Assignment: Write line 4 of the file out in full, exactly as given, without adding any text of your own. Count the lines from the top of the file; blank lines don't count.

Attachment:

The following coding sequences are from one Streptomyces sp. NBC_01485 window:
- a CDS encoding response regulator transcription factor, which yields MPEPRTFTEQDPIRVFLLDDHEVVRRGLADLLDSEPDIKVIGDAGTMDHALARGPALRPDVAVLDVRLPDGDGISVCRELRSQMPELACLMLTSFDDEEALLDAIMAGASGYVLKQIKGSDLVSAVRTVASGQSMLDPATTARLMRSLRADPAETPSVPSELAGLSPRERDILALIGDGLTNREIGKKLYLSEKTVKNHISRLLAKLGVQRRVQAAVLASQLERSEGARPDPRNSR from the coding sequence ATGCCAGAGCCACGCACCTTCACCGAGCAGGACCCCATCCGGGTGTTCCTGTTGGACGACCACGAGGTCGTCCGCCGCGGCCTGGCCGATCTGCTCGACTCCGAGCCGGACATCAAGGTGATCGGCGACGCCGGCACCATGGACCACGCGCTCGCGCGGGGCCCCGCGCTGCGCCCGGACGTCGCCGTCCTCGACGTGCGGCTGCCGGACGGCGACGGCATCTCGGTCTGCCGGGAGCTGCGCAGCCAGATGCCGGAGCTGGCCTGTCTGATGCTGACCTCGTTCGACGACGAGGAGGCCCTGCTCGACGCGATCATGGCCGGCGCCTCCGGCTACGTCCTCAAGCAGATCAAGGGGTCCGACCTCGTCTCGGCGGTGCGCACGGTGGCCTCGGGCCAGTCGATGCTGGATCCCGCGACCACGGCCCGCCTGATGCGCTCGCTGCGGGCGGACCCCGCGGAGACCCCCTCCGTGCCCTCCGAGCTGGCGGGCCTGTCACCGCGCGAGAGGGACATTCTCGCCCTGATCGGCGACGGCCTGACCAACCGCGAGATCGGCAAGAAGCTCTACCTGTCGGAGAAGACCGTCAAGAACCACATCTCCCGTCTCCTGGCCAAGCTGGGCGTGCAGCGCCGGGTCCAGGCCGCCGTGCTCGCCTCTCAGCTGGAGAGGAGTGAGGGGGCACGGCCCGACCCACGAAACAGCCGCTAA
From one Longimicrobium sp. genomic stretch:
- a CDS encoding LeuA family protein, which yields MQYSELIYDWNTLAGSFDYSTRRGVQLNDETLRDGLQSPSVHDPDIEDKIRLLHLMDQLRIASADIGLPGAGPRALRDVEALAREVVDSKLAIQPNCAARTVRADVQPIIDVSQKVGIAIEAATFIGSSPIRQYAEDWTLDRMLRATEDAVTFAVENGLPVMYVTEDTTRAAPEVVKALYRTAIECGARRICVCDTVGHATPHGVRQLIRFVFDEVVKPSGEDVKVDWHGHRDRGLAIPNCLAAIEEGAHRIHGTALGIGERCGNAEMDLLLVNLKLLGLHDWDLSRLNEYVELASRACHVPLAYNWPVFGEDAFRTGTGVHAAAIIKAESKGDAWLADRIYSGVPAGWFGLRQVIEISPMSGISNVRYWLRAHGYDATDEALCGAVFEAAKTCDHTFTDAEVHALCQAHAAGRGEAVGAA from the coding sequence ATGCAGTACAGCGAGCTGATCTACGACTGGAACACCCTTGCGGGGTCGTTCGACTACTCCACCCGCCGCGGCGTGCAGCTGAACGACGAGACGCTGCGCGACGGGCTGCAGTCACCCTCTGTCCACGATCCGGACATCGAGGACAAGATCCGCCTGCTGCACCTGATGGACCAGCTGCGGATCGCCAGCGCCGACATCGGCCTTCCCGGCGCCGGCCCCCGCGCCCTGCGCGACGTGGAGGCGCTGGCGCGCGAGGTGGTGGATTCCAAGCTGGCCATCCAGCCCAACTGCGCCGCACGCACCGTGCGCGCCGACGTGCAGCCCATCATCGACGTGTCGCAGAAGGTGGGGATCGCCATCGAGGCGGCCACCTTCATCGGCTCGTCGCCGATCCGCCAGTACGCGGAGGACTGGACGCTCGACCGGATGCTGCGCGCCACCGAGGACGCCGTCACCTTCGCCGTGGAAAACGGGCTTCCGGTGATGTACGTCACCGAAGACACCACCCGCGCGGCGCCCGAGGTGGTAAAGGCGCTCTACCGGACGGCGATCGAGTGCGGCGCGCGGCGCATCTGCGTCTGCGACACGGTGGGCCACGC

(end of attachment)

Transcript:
- a CDS encoding LeuA family protein, which yields MQYSELIYDWNTLAGSFDYSTRRGVQLNDETLRDGLQSPSVHDPDIEDKIRLLHLMDQLRIASADIGLPGAGPRALRDVEALAREVVDSKLAIQPNCAARTVRADVQPIIDVSQKVGIAIEAATFIGSSPIRQYAEDWTLDRMLRATEDAVTFAVENGLPVMYVTEDTTRAAPEVVKALYRTAIECGARRICVCDTVGHATPHGVRQLIRFVFDEVVKPSGEDVKVDWHGHRDRGLAIPNCLAAIEEGAHRIHGTALGIGERCGNAEMDLLLVNLKLLGLHDWDLSRLNEYVELASRACHVPLAYNWPVFGEDAFRTGTGVHAAAIIKAESKGDAWLADRIYSGVPAGWFGLRQVIEISPMSGISNVRYWLRAHGYDATDEALCGAVFEAAKTCDHTFTDAEVHALCQAHAAGRGEAVGAA from the coding sequence ATGCAGTACAGCGAGCTGATCTACGACTGGAACACCCTTGCGGGGTCGTTCGACTACTCCACCCGCCGCGGCGTGCAGCTGAACGACGAGACGCTGCGCGACGGGCTGCAGTCACCCTCTGTCCACGATCCGGACATCGAGGACAAGATCCGCCTGCTGCACCTGATGGACCAGCTGCGGATCGCCAGCGCCGACATCGGCCTTCCCGGCGCCGGCCCCCGCGCCCTGCGCGACGTGGAGGCGCTGGCGCGCGAGGTGGTGGATTCCAAGCTGGCCATCCAGCCCAACTGCGCCGCACGCACCGTGCGCGCCGACGTGCAGCCCATCATCGACGTGTCGCAGAAGGTGGGGATCGCCATCGAGGCGGCCACCTTCATCGGCTCGTCGCCGATCCGCCAGTACGCGGAGGACTGGACGCTCGACCGGATGCTGCGCGCCACCGAGGACGCCGTCACCTTCGCCGTGGAAAACGGGCTTCCGGTGATGTACGTCACCGAAGACACCACCCGCGCGGCGCCCGAGGTGGTAAAGGCGCTCTACCGGACGGCGATCGAGTGCGGCGCGCGGCGCATCTGCGTCTGCGACACGGTGGGCCACGC